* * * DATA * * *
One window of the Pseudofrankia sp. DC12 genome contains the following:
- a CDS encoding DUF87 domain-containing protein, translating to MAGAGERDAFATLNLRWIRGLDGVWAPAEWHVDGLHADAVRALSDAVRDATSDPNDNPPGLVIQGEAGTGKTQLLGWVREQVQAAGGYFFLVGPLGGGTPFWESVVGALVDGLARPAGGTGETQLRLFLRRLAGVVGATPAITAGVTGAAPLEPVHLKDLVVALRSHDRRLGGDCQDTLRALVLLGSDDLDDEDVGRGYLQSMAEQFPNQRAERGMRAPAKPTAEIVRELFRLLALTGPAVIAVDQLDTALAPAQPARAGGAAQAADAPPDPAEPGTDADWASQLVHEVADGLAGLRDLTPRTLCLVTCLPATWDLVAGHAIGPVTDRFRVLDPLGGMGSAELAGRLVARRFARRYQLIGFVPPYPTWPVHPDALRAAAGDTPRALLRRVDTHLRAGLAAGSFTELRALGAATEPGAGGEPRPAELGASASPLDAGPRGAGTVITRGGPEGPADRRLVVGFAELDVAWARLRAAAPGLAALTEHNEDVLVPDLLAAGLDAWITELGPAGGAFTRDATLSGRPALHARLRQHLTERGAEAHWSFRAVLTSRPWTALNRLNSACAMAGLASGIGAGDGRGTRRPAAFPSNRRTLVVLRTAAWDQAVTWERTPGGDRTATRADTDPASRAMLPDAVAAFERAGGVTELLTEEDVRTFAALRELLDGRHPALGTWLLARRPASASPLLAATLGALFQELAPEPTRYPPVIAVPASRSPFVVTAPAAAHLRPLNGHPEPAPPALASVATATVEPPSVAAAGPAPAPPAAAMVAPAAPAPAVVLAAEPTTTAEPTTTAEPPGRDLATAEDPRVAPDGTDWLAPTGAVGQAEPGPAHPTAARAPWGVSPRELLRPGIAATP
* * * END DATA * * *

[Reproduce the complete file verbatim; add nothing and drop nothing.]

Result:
One window of the Pseudofrankia sp. DC12 genome contains the following:
- a CDS encoding DUF87 domain-containing protein, translating to MAGAGERDAFATLNLRWIRGLDGVWAPAEWHVDGLHADAVRALSDAVRDATSDPNDNPPGLVIQGEAGTGKTQLLGWVREQVQAAGGYFFLVGPLGGGTPFWESVVGALVDGLARPAGGTGETQLRLFLRRLAGVVGATPAITAGVTGAAPLEPVHLKDLVVALRSHDRRLGGDCQDTLRALVLLGSDDLDDEDVGRGYLQSMAEQFPNQRAERGMRAPAKPTAEIVRELFRLLALTGPAVIAVDQLDTALAPAQPARAGGAAQAADAPPDPAEPGTDADWASQLVHEVADGLAGLRDLTPRTLCLVTCLPATWDLVAGHAIGPVTDRFRVLDPLGGMGSAELAGRLVARRFARRYQLIGFVPPYPTWPVHPDALRAAAGDTPRALLRRVDTHLRAGLAAGSFTELRALGAATEPGAGGEPRPAELGASASPLDAGPRGAGTVITRGGPEGPADRRLVVGFAELDVAWARLRAAAPGLAALTEHNEDVLVPDLLAAGLDAWITELGPAGGAFTRDATLSGRPALHARLRQHLTERGAEAHWSFRAVLTSRPWTALNRLNSACAMAGLASGIGAGDGRGTRRPAAFPSNRRTLVVLRTAAWDQAVTWERTPGGDRTATRADTDPASRAMLPDAVAAFERAGGVTELLTEEDVRTFAALRELLDGRHPALGTWLLARRPASASPLLAATLGALFQELAPEPTRYPPVIAVPASRSPFVVTAPAAAHLRPLNGHPEPAPPALASVATATVEPPSVAAAGPAPAPPAAAMVAPAAPAPAVVLAAEPTTTAEPTTTAEPPGRDLATAEDPRVAPDGTDWLAPTGAVGQAEPGPAHPTAARAPWGVSPRELLRPGIAATP